AMESBURY — Middle and high school students will not return to class anytime soon and a clearer picture is beginning to emerge why the district now finds itself in that position.

The School Committee called an emergency meeting Friday afternoon and voted 5-1 to have middle and high school students continue to learn remotely until further notice.

Under the committee’s modified hybrid model, elementary school students will learn in a combination of in-person and remote classes while their middle and high school counterparts will continue to go to school from home.

Mayor Kassandra Gove contacted the state Department of Elementary and Secondary Education on Friday to clarify issues with the district’s reopening plan, according to city Communications Director Caitlin Thayer.

In a blog post, Gove stated that the district’s internet technology infrastructure does not support what the state requires for two-way remote learning. The mayor’s post also stressed that the Massachusetts Association of School Committees advised the city that a district’s superintendent is responsible for crafting a reopening plan for school committee approval.

Superintendent Jared Fulgoni stood by his plan – which can be found at – on Tuesday. He said the plan was the product of input from his school principals, teachers and department heads, along with the city’s reopening task force.

“This is not my plan, this is the Amesbury Public Schools plan,” Fulgoni said. “We had teachers from all grade levels, their union, community members, social service agencies like The Pettengill House, representatives from the Fire Department and the Police Department, school nurses, parents and a representative from the School Committee, Maryann Welch. This was developed in a very collaborative and transparent process that included more than, I think, 90 people.”

The superintendent also said he has been warning the School Committee about the technology issue for many months.

“This is the result of neglect of over 20 years,” Fulgoni said. “In fact, I believe (former) Mayor Ken Gray had a plan to put together a bond to address many of these technology issues. Unfortunately, that plan didn’t get rolled forward with the new administration.”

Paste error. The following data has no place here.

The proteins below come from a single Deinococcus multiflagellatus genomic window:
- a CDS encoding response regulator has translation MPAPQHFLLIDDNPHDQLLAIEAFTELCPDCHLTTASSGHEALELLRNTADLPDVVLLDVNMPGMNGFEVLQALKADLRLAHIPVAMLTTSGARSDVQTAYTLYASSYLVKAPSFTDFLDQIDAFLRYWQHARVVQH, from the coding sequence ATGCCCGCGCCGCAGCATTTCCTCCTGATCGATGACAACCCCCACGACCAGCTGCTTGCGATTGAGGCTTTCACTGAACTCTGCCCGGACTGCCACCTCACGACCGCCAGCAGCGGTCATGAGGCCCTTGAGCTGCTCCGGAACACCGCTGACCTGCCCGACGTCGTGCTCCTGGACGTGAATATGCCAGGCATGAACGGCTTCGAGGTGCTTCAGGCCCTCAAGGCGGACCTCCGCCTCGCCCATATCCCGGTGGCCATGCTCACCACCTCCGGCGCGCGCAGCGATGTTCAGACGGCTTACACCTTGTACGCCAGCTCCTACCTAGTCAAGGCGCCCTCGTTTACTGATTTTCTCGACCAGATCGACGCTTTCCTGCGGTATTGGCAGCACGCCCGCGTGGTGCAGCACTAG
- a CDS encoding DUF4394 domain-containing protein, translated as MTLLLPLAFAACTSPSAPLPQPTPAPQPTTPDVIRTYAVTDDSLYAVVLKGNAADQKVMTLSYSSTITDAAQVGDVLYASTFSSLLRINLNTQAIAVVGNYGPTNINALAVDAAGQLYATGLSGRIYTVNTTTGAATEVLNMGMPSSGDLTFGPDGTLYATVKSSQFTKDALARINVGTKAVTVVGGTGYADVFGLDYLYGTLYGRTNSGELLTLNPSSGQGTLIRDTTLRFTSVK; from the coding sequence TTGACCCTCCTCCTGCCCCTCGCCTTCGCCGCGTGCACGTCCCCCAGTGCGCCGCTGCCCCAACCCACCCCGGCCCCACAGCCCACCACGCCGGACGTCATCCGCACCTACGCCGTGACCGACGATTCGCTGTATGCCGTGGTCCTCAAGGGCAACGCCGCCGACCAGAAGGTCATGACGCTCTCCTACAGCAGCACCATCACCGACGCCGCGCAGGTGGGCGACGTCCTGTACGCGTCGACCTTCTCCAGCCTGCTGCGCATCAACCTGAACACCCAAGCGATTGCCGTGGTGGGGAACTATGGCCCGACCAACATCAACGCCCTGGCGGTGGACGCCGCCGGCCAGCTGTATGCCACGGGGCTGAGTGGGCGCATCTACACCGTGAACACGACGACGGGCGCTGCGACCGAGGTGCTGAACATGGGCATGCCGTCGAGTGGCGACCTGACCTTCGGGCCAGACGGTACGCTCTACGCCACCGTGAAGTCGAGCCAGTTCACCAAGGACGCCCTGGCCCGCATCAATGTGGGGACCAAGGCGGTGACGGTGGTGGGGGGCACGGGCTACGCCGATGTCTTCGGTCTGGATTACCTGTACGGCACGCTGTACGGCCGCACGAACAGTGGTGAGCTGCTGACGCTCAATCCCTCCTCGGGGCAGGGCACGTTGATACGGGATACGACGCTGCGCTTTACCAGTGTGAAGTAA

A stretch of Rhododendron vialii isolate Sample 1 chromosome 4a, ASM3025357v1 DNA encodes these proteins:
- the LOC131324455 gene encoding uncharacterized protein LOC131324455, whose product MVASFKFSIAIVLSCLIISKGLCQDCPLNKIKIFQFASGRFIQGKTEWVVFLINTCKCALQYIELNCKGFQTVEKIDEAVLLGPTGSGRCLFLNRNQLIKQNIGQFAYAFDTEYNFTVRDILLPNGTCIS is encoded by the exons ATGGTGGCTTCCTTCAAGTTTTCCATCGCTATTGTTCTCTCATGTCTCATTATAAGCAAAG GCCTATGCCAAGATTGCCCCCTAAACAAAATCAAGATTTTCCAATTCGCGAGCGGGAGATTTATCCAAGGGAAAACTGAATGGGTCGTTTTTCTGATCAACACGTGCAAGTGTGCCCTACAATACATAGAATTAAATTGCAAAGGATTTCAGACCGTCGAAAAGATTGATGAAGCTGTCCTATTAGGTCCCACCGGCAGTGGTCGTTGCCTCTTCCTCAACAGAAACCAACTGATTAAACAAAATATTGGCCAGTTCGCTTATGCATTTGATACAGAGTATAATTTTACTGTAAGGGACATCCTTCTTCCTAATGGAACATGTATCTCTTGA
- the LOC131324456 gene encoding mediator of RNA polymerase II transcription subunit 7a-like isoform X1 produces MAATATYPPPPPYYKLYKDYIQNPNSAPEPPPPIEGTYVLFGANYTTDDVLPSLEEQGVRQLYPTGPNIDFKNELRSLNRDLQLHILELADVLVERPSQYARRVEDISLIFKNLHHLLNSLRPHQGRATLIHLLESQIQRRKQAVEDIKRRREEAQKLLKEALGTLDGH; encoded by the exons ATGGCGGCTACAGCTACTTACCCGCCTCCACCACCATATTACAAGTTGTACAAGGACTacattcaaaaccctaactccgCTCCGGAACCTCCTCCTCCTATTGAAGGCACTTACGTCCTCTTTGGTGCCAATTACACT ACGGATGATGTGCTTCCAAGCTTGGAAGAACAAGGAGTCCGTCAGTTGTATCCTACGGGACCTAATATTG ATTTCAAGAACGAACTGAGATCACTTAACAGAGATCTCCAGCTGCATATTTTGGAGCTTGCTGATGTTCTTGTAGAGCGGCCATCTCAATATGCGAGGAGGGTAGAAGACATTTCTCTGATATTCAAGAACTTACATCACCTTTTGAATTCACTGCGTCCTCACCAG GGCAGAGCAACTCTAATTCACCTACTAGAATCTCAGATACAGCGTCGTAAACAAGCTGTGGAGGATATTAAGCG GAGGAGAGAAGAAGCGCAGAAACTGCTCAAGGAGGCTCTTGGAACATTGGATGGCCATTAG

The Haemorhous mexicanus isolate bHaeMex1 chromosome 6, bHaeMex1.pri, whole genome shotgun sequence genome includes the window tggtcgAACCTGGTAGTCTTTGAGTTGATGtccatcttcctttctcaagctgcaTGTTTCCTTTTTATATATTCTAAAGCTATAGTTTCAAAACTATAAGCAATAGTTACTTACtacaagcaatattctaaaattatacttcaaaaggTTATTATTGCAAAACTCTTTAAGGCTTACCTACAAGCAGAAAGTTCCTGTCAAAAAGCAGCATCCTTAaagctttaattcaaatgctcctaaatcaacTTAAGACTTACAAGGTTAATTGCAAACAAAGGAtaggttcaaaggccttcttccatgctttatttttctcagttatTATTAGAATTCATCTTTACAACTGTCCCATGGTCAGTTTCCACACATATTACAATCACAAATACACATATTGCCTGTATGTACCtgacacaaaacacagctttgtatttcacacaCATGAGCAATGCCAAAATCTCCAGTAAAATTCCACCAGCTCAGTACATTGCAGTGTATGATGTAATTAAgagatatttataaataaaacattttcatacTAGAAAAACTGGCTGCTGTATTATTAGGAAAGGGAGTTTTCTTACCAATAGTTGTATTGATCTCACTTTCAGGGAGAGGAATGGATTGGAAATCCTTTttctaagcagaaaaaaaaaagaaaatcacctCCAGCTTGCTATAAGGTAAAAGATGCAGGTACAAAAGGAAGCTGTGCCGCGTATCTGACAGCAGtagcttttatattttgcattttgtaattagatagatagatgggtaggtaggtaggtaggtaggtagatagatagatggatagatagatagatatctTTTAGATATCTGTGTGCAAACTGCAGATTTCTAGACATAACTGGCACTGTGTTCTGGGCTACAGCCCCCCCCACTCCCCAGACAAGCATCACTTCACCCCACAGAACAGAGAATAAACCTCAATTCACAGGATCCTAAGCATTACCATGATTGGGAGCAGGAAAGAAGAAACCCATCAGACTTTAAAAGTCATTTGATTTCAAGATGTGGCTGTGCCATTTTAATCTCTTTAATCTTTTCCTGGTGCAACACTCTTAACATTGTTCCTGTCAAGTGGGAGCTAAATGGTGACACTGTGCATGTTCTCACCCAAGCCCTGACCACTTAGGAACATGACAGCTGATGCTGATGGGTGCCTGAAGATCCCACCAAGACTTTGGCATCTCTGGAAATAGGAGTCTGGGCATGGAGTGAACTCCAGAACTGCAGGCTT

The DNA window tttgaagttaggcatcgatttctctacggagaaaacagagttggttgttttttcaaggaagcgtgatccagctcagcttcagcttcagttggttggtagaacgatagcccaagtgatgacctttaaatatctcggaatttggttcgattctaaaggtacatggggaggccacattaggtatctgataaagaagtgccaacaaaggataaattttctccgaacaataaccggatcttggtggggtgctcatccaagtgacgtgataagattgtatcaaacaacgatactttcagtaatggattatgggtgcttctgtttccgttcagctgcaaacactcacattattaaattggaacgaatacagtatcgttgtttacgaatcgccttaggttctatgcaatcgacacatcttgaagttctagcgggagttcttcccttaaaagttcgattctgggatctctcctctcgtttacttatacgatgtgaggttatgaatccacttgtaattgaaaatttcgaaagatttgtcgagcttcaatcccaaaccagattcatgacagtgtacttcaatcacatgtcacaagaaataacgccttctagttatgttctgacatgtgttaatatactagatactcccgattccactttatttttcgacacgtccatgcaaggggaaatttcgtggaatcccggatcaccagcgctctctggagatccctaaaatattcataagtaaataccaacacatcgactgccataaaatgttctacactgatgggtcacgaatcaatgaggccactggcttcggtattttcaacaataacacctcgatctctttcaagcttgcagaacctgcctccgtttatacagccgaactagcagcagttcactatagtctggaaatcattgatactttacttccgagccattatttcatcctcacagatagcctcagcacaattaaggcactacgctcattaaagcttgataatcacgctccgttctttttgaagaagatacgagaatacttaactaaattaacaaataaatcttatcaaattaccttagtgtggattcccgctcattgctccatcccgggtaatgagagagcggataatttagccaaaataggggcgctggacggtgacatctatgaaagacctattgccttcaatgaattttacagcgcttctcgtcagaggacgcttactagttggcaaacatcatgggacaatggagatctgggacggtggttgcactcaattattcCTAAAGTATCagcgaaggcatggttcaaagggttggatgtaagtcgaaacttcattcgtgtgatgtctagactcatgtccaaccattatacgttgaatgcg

In an email Tuesday afternoon, Thayer said Fulgoni never brought a technology bond to the attention of the mayor or School Committee and that Gray left no transitional documents on the topic.

Cindy Yetman, president of the American Federation of Teachers of Amesbury, said her union members pushed to get kindergartners and first-graders into school as soon as possible. 

“We spearheaded the idea of the youngest children going back first,” Yetman said.

She said the specialization of teachers at the middle and high schools is one of the biggest concerns in working out a hybrid model.

“We have remote teachers pre-k through fourth grade because they are generalists,” Yetman said. “But opening that up to the middle school and high school is a challenge. How are we going to have a remote teacher just for Spanish for the eighth grade?”

Plenty of parents have been complaining about the situation on social media and the teachers are just as dissatisfied, according to Fulgoni.

“I assure you, we’re just as mad as they are,” he said. “We want children back in class. We have been working toward this since March and we will continue to develop plans to get kids back in. It is unfortunate that the resources here in the community are not supporting that.”

Yetman said her teachers want to get back to their classrooms as soon as possible.

“My teachers want the kids back in school,” Yetman said. “But they need an education delivery system that works for families and works for the kids. The mayor has my support, the school administration has my support. There’s no problem that we can’t solve as long as we solve it together.”

Staff writer Jim Sullivan covers Amesbury and Salisbury for The Daily News. He can be reached via email at or by phone at 978-961-3145. Follow him on Twitter @ndnsully.

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